The basic underlying premise, that countries, companies and, indeed, individuals should devote themselves to doing what they do best, and trade with others for what they do relatively poorly, is logical — within reason. However, anyone with a teaspoon-full of common-sense knows that the concept of absolute and comparative advantage has more holes in it than a colander. Indeed, since the concept arose a couple of hundred years ago, it has been picked apart and refined by economists more, perhaps, than any other.
Firstly, the concept is built on economic assumptions that do not, will not and could not possibly ever exist in the real world or, indeed, our universe. It is predicated on the notion of efficient markets with rational participants that, as explained in part 1, ‘The Art of Economics‘, denies our essential humanity. In particular, it assumes that all factors of production and resources are perfectly and equally mobile — which is blatantly idiotic. In Australia’s case, it would suggest that coal mines can be made to instantly appear with all the requisite infrastructure and that you could could send everyone to work in them without them complaining, for instance, that dry weather is bad for their skin and, frankly, they don’t want to live in Moranbah. This assumption is important to notions of competitive advantage because, say, coal became fossil fuel non grata in the world community and wasn’t worth any money all of a sudden (as is likely) then you would need to be able to transfer all your productive capacity to something else pretty quickly or else your workers would earn no money and start dying of malnutrition, which is not a an economic concept that resonates in the wider community.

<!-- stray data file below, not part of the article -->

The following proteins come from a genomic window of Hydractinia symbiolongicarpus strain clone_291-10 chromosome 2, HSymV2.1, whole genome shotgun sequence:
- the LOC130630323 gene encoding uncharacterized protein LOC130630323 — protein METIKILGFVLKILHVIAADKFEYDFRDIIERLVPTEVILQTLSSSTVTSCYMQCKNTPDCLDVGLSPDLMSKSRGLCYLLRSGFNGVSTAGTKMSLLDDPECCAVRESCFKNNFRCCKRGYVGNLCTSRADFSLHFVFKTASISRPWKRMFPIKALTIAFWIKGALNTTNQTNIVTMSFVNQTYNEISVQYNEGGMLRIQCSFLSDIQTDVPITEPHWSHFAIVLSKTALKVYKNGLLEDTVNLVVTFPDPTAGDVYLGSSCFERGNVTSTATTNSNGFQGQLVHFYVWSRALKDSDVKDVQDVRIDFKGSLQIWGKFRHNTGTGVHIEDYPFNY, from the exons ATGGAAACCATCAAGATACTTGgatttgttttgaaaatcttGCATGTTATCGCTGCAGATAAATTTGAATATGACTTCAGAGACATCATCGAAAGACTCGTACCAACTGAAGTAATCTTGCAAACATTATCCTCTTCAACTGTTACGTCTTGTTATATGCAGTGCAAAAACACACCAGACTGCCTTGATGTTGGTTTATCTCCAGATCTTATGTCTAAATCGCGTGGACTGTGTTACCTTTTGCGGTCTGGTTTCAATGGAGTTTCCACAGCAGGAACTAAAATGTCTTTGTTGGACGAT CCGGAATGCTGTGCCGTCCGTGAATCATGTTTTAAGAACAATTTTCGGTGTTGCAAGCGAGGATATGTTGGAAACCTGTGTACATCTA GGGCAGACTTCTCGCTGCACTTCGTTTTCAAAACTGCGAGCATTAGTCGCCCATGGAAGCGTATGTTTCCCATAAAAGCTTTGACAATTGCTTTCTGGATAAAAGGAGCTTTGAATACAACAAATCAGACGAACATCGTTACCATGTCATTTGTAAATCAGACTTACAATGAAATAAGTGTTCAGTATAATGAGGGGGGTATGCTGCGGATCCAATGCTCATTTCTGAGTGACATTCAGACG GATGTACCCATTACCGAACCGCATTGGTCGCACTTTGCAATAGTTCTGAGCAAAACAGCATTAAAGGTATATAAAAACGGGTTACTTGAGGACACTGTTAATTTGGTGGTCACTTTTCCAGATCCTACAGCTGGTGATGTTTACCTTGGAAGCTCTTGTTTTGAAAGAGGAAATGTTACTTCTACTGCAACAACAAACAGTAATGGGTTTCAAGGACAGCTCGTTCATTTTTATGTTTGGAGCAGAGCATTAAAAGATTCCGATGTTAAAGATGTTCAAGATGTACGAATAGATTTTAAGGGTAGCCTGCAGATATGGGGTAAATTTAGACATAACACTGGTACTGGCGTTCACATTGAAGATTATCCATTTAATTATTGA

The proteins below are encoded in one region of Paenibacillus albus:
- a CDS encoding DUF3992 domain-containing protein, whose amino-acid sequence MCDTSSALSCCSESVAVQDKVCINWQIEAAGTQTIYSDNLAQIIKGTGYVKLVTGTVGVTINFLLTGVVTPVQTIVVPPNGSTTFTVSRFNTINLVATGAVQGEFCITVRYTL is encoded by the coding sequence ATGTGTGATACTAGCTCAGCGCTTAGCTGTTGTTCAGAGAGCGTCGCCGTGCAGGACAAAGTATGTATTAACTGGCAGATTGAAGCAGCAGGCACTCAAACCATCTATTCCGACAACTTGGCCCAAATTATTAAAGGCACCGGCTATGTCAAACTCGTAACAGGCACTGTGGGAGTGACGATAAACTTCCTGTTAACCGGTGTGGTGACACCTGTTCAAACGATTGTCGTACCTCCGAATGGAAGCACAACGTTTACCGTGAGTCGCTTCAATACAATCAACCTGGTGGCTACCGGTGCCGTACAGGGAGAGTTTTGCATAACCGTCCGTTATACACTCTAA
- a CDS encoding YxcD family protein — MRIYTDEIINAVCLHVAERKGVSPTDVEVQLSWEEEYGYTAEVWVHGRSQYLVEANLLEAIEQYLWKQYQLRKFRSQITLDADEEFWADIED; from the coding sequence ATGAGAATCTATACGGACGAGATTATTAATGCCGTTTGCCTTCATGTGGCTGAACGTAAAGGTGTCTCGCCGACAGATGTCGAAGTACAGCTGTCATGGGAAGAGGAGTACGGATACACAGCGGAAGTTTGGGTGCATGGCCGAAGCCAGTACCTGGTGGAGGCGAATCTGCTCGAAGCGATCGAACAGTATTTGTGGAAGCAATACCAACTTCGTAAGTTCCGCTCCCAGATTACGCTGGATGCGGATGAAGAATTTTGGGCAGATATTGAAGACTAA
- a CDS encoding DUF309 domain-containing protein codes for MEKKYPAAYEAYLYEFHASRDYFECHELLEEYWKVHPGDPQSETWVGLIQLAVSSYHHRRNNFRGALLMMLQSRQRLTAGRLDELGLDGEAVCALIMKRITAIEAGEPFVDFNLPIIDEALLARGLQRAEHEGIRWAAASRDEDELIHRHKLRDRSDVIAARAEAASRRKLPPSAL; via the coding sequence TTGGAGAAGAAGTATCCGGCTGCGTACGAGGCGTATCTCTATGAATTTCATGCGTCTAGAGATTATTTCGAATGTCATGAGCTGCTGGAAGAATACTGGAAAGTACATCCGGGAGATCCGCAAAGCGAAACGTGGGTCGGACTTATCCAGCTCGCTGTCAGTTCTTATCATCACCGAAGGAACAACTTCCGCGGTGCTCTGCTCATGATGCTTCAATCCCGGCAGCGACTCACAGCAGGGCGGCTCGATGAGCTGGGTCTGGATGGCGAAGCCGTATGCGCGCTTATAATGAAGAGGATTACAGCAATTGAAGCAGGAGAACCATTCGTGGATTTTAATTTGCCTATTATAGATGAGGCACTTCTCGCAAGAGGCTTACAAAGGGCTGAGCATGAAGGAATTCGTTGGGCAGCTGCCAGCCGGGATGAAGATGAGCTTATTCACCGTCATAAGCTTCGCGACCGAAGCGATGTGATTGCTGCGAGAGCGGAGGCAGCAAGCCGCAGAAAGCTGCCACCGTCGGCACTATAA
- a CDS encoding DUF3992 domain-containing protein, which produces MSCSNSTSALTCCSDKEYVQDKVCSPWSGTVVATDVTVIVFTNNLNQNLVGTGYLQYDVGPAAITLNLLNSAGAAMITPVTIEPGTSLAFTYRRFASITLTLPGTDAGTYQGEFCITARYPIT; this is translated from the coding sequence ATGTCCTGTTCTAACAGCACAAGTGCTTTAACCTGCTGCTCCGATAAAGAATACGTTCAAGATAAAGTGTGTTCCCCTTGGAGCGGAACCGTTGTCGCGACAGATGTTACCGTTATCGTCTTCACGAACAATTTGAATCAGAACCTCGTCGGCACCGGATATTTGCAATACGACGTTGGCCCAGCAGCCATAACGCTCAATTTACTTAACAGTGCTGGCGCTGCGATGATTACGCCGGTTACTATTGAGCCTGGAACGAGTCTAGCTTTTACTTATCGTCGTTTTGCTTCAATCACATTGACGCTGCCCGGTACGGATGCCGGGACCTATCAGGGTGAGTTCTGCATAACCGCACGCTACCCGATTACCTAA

Secondly, another logical conclusion is that each country would specialise in whatever it was most efficient at — in which case the world would need to get by with a maximum of around 200 products. Not likely.